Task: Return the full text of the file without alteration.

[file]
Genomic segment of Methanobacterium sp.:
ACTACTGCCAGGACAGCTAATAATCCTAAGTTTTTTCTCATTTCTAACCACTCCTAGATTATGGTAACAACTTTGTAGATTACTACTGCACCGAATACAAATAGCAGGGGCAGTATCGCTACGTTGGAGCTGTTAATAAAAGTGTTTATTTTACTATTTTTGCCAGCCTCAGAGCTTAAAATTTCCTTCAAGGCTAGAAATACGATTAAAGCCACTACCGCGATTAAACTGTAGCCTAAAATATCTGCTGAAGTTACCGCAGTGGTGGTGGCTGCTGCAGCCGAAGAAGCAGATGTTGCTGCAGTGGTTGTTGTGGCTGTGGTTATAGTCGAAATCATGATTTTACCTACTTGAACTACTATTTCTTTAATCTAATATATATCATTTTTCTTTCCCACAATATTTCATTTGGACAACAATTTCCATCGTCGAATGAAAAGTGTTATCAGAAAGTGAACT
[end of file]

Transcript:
Genomic segment of Methanobacterium sp.:
ACTACTGCCAGGACAGCTAATAATCCTAAGTTTTTTCTCATTTCTAACCACTCCTAGATTATGGTAACAACTTTGTAGATTACTACTGCACCGAATACAAATAGCAGGGGCAGTATCGCTACGTTGGAGCTGTTAATAAAAGTGTTTATTTTACTATTTTTGCCAGCCTCAGAGCTTAAAATTTCCTTCAAGGCTAGAAATACGATTAAAGCCACTACCGCGATTAAACTGTAGCCTAAAATATCTGCTGAAGTTACCGCAGTGGTGGTGGCTGCTGCAGCCGAAGAAGCAGATGTTGCTGCAGTGGTTGTTGTGGCTGTGGTTATAGTCGAAATCATGATTTTACCTACTTGAACTACTATTTCTTTAATCTAATATATATCATTTTTCTTTCCCACAATATTTCATTTGGACAACAATTTCCATCGTCGAATGAAAAGTGTTATCAGAAAGTGAACT